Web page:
No excuses for drinking and driving’
Thousands of music fans flooded into the Sandstone Ampitheatre Tuesday night to catch the live acts of Green Day and Blink 182, kicking off the summer concert series.
Hoping to have a good time, some concert goers could choose to drink an alcoholic beverage. Inevitably, some of them will choose to drink and drive.
But with a new program unveiled during a press conference Monday, May 6, Sandstone officials and local law enforcement hope to deter concert goers from drinking and driving.
The new program, titled There's No Excuse for Drinking and Driving, is designed so that designated drivers can report to Sandstone officials and receive a bracelet, earning them two free soft drinks during the concert.
The program is a partnership between Sandstone, law enforcement agencies and the Kansas Department of Transportation.
Terry Maple of the Kansas Highway Patrol, said the new program is an example of agencies working together to prevent alcohol-related accidents.
"It demonstrates a commitment to remove drunk drivers from our highway," Maple said.
"There is no excuse for drinking and driving and if someone chooses to do that, there will be someone out there looking for them," he added.
In 2000, 7,305 people were involved in alcohol-related traffic accidents in Kansas. In those accidents, 2,469 people were injured, resulting in 78 fatalities.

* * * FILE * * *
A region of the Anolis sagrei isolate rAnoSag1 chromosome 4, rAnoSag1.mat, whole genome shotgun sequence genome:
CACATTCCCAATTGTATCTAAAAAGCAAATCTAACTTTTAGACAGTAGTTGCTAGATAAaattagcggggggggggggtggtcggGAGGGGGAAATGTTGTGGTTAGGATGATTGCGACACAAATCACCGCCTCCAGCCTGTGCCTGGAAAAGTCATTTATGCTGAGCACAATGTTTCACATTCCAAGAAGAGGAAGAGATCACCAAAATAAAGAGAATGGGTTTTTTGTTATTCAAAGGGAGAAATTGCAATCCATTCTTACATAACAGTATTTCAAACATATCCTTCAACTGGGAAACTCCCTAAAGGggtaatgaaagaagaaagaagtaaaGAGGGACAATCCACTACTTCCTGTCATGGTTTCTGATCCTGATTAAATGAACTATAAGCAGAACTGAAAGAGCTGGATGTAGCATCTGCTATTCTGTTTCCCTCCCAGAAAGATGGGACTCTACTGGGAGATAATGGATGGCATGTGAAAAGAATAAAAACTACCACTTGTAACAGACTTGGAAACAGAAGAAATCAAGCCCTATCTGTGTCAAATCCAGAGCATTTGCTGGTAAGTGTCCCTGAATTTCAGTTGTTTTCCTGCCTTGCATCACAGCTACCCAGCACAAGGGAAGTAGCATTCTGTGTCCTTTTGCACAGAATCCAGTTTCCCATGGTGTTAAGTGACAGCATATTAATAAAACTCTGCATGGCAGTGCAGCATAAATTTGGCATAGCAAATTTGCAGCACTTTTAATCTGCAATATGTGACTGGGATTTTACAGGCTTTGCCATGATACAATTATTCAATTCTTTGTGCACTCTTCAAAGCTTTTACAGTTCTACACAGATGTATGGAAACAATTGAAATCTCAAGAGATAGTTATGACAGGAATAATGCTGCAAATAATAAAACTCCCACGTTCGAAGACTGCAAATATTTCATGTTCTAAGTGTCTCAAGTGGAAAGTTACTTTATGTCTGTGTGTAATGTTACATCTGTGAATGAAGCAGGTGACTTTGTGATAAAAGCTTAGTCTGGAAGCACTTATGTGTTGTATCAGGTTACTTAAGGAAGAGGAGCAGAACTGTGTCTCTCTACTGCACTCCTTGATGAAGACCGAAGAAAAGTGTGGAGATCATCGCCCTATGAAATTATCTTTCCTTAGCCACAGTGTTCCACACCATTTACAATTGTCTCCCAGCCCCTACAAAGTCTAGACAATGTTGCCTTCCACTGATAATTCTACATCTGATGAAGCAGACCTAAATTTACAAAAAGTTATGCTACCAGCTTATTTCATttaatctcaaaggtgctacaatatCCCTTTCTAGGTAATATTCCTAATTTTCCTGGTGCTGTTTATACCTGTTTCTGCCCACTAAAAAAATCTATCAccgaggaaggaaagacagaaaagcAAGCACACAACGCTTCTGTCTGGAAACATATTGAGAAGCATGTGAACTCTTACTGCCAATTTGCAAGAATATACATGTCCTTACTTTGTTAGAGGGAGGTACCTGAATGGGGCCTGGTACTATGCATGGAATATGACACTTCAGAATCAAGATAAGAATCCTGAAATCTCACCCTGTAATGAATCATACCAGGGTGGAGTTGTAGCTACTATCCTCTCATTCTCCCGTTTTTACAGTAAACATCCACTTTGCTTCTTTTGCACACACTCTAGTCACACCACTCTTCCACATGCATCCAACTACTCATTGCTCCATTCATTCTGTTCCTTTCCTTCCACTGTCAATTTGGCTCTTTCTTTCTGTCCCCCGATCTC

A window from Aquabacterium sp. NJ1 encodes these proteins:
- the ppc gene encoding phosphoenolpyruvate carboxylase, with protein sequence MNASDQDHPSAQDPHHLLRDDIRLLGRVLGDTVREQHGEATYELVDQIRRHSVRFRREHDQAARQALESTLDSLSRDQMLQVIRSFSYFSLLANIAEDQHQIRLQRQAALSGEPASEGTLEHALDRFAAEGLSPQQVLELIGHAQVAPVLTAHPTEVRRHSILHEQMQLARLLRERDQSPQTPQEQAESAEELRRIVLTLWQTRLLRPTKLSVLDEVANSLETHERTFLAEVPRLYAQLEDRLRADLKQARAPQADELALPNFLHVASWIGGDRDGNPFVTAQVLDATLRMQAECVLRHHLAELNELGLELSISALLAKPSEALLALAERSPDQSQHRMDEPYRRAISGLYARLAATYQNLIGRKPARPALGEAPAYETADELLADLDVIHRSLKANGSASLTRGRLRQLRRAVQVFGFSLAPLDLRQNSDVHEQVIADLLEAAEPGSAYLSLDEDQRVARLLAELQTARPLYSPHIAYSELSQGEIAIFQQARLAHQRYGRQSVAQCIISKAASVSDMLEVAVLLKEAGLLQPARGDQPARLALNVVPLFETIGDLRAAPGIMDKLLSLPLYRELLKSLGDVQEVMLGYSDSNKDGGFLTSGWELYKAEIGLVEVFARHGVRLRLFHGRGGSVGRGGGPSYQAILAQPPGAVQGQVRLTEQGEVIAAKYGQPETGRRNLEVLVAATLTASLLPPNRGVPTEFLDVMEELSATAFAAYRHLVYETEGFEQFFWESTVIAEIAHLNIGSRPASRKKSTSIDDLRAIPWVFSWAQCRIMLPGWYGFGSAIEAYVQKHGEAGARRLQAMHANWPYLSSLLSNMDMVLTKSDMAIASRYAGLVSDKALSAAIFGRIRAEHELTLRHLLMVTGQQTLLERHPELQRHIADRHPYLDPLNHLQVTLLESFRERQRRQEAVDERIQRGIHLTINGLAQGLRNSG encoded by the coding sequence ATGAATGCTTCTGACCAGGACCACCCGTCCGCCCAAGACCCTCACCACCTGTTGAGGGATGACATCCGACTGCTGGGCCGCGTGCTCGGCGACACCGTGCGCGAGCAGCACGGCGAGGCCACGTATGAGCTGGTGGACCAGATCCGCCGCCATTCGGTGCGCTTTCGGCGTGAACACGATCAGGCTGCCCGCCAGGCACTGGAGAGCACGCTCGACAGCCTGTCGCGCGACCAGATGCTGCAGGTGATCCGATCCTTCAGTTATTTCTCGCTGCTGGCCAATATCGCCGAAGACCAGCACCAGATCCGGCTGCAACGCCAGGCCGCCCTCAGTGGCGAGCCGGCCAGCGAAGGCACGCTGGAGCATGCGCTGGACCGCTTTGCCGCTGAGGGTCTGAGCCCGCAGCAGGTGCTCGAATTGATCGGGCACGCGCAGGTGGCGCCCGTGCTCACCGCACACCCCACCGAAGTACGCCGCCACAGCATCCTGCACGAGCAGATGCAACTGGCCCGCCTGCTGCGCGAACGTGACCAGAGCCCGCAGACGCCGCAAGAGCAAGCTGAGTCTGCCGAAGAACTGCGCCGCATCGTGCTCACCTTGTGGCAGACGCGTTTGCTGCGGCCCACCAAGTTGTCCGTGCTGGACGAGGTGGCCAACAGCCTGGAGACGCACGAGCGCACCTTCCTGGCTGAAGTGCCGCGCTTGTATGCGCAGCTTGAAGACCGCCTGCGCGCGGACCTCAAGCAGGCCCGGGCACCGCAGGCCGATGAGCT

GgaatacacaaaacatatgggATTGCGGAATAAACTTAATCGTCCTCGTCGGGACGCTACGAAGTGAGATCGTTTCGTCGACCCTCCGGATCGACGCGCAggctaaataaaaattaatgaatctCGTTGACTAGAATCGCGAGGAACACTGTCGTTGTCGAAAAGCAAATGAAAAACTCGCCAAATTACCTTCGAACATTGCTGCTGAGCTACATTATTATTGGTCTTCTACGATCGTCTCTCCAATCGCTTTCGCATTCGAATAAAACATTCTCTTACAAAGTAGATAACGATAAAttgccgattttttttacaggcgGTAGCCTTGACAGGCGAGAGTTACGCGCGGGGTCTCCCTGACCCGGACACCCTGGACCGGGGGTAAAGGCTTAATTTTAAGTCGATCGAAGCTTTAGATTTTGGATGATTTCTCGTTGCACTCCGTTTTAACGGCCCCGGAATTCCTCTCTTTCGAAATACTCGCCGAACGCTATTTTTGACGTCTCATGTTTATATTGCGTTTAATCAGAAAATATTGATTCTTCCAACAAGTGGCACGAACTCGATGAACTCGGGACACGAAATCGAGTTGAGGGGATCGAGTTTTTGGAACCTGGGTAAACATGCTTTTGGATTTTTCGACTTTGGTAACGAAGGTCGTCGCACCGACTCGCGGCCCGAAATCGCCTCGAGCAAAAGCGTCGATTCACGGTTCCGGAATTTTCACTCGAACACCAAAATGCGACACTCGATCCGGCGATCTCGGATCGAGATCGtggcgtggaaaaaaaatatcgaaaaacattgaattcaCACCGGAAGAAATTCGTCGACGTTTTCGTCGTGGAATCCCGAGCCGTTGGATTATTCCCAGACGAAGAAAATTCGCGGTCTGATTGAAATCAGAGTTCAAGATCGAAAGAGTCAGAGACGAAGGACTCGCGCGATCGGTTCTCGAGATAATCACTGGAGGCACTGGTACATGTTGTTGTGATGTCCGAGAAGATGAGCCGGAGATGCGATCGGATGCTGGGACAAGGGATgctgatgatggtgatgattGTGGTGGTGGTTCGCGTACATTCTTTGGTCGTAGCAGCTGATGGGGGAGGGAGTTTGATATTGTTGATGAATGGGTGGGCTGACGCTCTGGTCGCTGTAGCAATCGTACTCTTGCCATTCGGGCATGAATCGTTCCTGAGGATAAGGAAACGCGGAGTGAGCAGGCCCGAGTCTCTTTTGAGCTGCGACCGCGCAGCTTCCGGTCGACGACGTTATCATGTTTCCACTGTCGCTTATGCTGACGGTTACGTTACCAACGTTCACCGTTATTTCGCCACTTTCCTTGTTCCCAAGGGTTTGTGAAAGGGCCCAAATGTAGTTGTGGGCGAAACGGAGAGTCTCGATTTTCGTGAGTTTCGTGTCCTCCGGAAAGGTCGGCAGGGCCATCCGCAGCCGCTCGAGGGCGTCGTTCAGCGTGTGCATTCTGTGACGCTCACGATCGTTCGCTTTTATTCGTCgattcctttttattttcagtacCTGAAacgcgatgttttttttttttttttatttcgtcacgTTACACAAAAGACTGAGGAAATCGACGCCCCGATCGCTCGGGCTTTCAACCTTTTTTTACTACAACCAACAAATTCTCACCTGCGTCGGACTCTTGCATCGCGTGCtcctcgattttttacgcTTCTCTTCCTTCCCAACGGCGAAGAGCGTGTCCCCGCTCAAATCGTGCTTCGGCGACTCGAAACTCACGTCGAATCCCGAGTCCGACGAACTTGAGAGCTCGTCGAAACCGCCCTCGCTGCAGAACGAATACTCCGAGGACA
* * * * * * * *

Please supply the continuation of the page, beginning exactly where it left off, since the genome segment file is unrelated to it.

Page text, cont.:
"We can get those numbers down if we get folks that have been drinking off the highway," Maple said.
"There is no excuse for drinking and driving, there is no excuse for not having a designated driver," KDOT divisional director Terry Heidner said.
"It's an effort to raise alcohol abuse awareness and reduce deaths and injuries," he added.
Law enforcement officials said having a designated driver could have prevented an 18-year-old man from dying in a wreck following a concert at Sandstone last year.
On June 5, Jathan Stevenson was riding in the passenger seat of a red Camaro in the southbound lanes of Kansas Highway 7.
A Ford Explorer driven by Patrick Hobbs was speeding down the shoulder of the highway to avoid being stuck in concert traffic.
The Explorer veered back onto the highway and struck the Camaro. Stevenson died in a medical helicopter on the way to the hospital.
Empty alcohol containers were found in Hobb's vehicle and he was convicted last April in Wyandotte District Court of involuntary manslaughter.
During the press conference, Bonner Springs Police Chief John Haley thanked the agencies involved for initiating the program.
Just choosing to drink and drive one time is one time to many, he said.
"All it takes is one time to get in a bad accident and for one or more people to lose their lives," Haley said.
"If we can do anything, we need to do everything to prevent that from happening," he added.
The program is also receiving support from local organizations such as Mother's Against Drinking and Driving (MADD) and Students Against Drinking and Driving (SADD).
"The crime of drinking and driving is 100 percent preventable," said Dee Meyer of Kansas MADD. "If you have been drinking, do not choose to drive."
Basehor Police Chief Vince Weston said he also supports the program.
"I think it will (work) if people take the time to have a designated driver," Weston said.